Meanwhile, the rest of us will continue to try to be productive in our own environments. I'll look eagerly to what you produce, because I don't really LIKE 'C', it's bit me in the ass way too often.
It's just the implementation language used for Unix, Linux, Windows, the Perl run-time, the Java run-time, and what C++ is built on top of. Not to mention the various "small-C" variants used for PIC, Arduino, and Mindstorms-NXT. And I'm not saying any of these have any extreme virtue either (though I'm VERY fond of Perl), just that "good-enough" and "available almost everywhere" trumps a lot of other more theoretical virtures.
"You seem to be largely ignoring my arguments"
That's because I mostly agree with them.
"Borland tried to replace it with Pascal and Delphi."
Pascal is very much a competitor (Delphi is OO, so an entirely different beast). But Pascal always had it's own flaws.
"Microsoft tried to replace it with Visual Basic."
See, this is what I mean. Visual Basic is not a system programming language. You wouldn't write an operating system in it. It's not a replacement for C in the way I'm trying to describe here. Neither is C++, Java, or C#. Where are the other cross platform assemblers?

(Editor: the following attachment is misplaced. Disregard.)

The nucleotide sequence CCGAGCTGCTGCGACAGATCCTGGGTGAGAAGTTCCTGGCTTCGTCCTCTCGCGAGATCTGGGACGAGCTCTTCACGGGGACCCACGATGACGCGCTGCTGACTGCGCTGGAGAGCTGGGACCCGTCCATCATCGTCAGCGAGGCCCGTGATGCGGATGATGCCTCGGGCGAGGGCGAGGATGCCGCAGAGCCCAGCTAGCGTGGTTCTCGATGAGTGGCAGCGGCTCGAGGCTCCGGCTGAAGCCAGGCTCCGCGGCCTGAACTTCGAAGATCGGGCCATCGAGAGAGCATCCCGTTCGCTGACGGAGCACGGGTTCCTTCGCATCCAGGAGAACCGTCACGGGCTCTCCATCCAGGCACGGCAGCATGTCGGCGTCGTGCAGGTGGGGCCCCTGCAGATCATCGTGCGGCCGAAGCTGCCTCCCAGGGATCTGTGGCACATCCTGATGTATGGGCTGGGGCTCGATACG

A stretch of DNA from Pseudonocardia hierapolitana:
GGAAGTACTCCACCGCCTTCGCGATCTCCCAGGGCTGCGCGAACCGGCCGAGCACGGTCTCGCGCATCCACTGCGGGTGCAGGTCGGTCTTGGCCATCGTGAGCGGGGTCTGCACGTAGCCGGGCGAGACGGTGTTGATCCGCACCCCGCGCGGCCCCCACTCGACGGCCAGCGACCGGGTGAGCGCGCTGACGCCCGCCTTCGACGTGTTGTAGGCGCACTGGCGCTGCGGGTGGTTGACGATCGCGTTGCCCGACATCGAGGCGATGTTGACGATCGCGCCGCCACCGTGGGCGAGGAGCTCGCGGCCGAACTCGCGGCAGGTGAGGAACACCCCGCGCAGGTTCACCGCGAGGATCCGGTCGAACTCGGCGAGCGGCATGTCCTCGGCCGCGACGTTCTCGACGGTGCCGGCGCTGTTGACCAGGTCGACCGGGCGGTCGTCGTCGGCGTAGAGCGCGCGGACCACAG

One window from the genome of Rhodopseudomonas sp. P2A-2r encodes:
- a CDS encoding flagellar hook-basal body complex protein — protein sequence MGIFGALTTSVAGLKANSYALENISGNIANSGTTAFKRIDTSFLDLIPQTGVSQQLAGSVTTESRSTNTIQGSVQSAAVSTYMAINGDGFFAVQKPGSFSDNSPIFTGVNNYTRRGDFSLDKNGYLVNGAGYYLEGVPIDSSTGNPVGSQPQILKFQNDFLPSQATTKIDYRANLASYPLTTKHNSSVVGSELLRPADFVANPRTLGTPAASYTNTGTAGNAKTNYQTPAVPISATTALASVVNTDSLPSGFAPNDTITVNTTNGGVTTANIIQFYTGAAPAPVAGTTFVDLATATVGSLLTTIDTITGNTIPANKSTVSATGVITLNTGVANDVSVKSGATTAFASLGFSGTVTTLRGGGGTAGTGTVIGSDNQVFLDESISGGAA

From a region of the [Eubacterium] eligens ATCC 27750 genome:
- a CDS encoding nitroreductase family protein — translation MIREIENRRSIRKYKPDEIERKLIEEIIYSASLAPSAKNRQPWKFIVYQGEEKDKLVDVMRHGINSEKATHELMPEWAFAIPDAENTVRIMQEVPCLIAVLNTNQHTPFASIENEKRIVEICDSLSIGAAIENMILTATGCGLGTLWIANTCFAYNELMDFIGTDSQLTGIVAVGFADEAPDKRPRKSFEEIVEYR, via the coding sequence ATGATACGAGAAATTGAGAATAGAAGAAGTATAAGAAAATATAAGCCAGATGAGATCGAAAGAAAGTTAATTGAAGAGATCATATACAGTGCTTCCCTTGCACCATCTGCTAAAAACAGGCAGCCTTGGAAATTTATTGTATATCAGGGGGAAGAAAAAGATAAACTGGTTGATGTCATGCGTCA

"It sounds like you've defined the problem so that there's one correct answer -- replace 'C'."
I thought I was pretty clear on the desire of wants? Is it too surprising that in 2010, namespaces might be a good idea? Or standards that define every aspect of the language leaving nothing undefined or implementation specific? I don't think I'm being particularly picky.
"If you're the first one who tried to replace it, it should be an open field for you, go for it."
I'm not much of a systems developer -- I do dome hobby embedded work but it's on a system too small for even C. I'm sure someone else could do a better job. You seem to making this somewhat personal: "Oh you hate C, so *you* write a replacement". It's like even having a discussion about the potential of improving C is like suggesting rewriting the bible.
"just that 'good-enough' and 'available almost everywhere' trumps a lot of other more theoretical virtures."
I don't disagree, it's just too bad you feel this even trumps a discussion of theoretical virtues. If someone, somewhere, were to write a really good replacement for C -- enough that people jump ship, this entire post of your will seem pretty short sighted. In this history of computing, this has happened many times.
My God, who could have predicted a few years ago that Objective-C would suddenly become one of the most relevant languages.
Fair enough. You want somebody to replace 'C'. My point of view is that it would be a fool's errand.
Other than that, we appear to agree. We both agree 'C' has warts. We both agree it "would be nice" to have some other system development language without 'C's warts.